One of the main things we parents fight about is how to discipline our children. With the added anxiety of COVID-19, this conflict is likely to increase. But the good news is that if you and your co-parent are both doing your best, you don’t need to be critical or judgmental of each other’s parenting.
This realization has been life-changing for me. My husband and I were raised in seemingly opposite ways, so we parent very differently. He tends to be more strict and I tend to be more permissive. Because of this, it is very tempting for me to have a very critical eye of his parenting.
Sadly, whenever I criticize him, even without vocalizing it, it poisons not only our relationship but his relationship with our son. This is because they can both sense my disapproval. My husband feels judged, and my son sees my husband as the bad guy.
Why I changed my perspective
One day, I came across a research study that changed my view. A longitudinal study examining parenting styles, it was discovered that children fared well as teenagers whether they had directive (slightly more strict), authoritative (warmth+limits), or democratic (slightly more permissive) parents.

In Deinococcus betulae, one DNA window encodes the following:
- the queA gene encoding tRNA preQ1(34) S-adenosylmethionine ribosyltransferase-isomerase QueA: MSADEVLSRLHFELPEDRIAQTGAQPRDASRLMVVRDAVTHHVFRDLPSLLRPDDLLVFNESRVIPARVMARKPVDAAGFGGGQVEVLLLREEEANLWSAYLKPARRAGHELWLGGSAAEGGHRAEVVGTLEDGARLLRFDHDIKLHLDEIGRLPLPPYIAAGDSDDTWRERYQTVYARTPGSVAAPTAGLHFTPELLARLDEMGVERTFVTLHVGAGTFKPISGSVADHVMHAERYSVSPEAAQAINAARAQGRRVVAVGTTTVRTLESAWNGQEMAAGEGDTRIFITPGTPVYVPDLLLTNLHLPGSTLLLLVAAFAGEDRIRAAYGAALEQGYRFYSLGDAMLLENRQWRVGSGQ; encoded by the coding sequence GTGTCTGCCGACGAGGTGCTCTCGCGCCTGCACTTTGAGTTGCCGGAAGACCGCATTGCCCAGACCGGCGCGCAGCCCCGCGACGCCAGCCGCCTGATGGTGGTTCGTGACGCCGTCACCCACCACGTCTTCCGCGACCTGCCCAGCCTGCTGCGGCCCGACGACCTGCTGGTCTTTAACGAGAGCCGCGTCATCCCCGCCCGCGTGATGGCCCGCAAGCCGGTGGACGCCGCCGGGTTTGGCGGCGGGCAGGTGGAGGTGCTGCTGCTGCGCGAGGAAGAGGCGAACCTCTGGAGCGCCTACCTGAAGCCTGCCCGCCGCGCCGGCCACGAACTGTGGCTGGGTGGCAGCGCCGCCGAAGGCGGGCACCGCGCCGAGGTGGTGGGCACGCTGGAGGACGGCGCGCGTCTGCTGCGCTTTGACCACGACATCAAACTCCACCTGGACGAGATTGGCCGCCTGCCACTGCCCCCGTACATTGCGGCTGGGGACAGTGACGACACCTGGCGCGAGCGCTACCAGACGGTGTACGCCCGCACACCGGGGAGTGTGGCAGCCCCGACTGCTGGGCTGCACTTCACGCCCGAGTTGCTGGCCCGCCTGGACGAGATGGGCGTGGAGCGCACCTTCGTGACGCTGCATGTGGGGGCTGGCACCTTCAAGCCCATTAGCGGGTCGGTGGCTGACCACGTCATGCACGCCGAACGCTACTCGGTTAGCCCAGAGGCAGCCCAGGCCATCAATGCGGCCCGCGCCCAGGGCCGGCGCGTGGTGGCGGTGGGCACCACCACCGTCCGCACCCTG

While it’s long been affirmed that authoritative parenting is best for kids, this study showed that you can be slightly more strict or slightly more permissive, as long as you remain authoritative-like.
After learning this, I stopped seeing my husband’s stricter parenting as something that was going to ruin my son’s life. I felt confident that our son would turn out just fine, so I didn’t feel the need to be critical of my husband’s more directive parenting style.
Because of this change, my husband and I have become less like parenting rivals, and more like a team. I support him in his parenting, though different than mine. And, our relationship is stronger, and his relationship with our son is healthier.
I’ve also noticed that we are both moving toward the middle to be more authoritative-like. I think this is because our family is more functional, so we are wasting less energy fighting or feeling mad at each other, and therefore have more energy to parent.
Parenting is really hard, and we all fail to live up to the perfect standard of authoritative parenting sometimes. So give your co-parent a break, and give yourself a break too. Your kids need you too!